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Student Voices: Ponder

(Part of the 2nd annual Student Voices Project)

Prompt: Why do people fight? What causes violent conflict? (i.e. race, money, religion, power, culture). How do people create peace? What ensures lasting peace?

Why Can’t We Get Along?

Kayla Hayes, Grade 6, Greene Street Friends School

I combined Story Time and Ponder because thinking about peace and conflict happens a lot. We all have a story about when we were in a fight. I bet everyone has been in a fight with friends and family. And when I saw the questions for Ponder, sparks started to fly in my head. At first I thought conflict was the worst thing that ever existed, but then I thought about what happens after the conflicts and how you can learn from your conflicts so you and your community can become stronger.

Why do we have conflicts? Having conflicts can make you a better person. Maybe other people see conflict as a bad thing, but after you get into a fight it can teach you a lesson. For example, during the Civil Rights Movement everyone started hurting each other, and now blacks and whites know that equality is the best policy. You can also learn from a conflict by the positive or negative effect it has on you. What do you think causes violent conflicts? Is it race, money, culture, religion, or power? Race and power causes violent conflicts. One violent conflict about power is Ukraine and Russia fighting about who should get Crimea, and one violent conflict about race is when Martin Luther King Jr. got shot and there were big riots. People want more power because the more power you have, the more control you have over certain things. I think people judge people by the color of their skin because they are afraid of someone different.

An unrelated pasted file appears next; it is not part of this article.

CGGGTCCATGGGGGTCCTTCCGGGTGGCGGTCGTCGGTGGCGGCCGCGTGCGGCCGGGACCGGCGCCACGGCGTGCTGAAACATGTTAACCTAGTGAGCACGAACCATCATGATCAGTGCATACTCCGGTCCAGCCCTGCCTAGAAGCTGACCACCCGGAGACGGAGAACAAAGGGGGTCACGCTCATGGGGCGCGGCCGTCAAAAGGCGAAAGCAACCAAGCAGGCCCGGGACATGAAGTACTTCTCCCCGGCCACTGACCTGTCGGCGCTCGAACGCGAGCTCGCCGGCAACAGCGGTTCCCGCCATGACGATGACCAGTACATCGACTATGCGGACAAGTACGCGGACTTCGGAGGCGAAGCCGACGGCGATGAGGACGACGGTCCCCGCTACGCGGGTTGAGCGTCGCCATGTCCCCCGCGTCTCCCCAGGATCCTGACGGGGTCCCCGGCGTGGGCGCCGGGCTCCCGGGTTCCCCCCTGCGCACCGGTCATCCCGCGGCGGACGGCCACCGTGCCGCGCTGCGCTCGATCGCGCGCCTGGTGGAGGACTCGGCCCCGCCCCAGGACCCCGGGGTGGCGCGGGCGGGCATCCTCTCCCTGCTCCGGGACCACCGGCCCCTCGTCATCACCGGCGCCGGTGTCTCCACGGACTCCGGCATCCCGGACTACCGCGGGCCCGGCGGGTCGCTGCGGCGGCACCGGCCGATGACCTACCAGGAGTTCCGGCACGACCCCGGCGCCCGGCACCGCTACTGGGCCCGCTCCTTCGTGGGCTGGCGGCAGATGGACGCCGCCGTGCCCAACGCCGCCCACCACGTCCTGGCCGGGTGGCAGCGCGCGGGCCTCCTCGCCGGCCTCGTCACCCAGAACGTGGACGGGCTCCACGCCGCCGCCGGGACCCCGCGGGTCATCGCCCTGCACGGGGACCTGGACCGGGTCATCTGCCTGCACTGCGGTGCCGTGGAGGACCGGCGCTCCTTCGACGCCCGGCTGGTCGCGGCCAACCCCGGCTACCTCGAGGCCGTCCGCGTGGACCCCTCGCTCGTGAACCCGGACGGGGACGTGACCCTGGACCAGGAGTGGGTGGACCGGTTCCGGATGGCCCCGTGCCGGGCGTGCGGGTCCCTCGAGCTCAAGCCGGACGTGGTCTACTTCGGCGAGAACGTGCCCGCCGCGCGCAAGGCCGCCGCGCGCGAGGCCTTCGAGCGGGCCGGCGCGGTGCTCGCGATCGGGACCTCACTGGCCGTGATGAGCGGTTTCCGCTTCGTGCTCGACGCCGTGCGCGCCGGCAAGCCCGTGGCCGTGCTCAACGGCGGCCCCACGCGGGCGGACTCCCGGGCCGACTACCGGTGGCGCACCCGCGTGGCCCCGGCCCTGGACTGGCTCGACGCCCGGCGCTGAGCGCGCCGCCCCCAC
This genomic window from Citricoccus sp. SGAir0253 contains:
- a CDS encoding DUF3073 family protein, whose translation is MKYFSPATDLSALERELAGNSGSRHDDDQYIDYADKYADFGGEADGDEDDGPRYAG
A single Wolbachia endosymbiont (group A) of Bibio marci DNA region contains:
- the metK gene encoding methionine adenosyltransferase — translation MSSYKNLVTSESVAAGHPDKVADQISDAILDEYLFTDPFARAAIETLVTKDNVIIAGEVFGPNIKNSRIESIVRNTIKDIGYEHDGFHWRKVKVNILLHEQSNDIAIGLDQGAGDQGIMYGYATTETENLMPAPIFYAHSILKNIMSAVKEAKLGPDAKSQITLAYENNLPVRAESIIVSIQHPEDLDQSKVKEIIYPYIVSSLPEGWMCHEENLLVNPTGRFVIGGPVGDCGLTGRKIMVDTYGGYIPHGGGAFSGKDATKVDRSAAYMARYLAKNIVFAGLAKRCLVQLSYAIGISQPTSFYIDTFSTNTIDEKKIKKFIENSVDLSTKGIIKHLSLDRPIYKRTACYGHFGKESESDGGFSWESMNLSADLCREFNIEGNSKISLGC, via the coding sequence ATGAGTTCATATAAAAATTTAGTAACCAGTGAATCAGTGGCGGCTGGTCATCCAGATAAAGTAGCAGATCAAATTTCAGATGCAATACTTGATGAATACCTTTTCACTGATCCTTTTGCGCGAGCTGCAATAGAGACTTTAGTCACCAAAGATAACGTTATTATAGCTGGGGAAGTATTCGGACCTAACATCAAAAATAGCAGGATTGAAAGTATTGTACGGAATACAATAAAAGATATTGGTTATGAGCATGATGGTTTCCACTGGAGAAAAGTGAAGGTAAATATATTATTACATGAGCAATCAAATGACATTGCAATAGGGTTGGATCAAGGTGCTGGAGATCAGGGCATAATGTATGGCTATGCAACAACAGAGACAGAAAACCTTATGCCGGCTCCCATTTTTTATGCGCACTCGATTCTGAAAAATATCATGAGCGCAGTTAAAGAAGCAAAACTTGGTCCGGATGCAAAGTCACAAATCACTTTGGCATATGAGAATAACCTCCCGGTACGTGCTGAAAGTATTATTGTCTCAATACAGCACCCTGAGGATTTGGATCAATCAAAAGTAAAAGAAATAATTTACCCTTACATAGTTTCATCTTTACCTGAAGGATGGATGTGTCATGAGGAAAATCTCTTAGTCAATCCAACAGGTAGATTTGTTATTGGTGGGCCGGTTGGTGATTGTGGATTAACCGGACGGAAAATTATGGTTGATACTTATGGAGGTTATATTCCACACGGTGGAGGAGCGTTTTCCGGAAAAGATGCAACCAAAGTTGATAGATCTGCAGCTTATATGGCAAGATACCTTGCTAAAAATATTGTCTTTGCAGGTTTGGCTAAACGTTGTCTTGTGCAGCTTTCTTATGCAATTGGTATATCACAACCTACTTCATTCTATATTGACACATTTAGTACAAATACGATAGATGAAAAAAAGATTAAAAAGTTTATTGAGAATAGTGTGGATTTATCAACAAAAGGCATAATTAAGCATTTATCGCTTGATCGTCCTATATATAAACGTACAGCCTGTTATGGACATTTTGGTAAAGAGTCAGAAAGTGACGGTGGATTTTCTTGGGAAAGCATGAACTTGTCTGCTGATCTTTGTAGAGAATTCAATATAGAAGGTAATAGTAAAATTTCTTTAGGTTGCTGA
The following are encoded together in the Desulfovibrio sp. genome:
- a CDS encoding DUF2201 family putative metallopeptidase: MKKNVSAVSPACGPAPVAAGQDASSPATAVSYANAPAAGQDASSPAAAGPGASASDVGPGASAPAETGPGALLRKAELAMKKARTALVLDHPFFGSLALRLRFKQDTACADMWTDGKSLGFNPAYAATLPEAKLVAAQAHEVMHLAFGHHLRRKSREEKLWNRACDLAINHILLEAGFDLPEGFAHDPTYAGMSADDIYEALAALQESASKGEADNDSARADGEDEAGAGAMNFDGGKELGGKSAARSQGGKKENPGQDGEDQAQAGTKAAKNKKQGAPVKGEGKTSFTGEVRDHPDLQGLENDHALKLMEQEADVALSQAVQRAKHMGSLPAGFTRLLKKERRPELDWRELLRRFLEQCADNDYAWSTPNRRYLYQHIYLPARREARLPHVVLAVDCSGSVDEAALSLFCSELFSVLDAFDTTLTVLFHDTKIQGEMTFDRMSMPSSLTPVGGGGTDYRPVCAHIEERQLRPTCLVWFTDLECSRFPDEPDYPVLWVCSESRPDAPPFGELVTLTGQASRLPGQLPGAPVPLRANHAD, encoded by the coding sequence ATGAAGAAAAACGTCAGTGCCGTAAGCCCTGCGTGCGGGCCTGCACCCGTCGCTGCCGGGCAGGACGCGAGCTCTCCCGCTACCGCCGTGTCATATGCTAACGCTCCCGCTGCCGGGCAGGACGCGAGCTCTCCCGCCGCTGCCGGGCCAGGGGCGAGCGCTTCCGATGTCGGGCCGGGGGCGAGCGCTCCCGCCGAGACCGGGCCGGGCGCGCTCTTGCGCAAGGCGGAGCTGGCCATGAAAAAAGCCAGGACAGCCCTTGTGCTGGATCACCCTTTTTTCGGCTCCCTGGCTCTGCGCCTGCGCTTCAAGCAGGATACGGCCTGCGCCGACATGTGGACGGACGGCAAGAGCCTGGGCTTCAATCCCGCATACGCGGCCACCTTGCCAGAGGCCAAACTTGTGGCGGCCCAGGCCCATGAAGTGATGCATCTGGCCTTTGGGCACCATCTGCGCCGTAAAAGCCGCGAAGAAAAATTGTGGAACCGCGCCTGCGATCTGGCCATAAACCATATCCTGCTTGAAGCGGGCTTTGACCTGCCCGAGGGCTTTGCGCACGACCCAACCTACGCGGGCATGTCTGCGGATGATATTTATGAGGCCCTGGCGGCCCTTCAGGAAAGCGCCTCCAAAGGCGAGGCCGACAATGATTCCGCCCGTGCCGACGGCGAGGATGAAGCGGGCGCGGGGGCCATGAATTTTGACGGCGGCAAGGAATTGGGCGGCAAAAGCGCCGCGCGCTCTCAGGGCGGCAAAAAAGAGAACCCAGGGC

Often times, peace can come out of conflict. One time I had a conflict, and we solved the problem peacefully. My sister and I were fighting over the remote, and we ended up kicking, punching, slapping, and pulling each other until our mom came in and broke up the fight. I thought my mom was going to tell us no television for two weeks, but she made us hug each other until we had a solution, and that’s when I knew that we were going to be on that living room couch for a long time. Then my sister and I made an agreement that when one person gets the remote one day the other person can get it next time. I realized that talking it out was more effective than fighting. People create peace in different ways depending on what kind of person you are.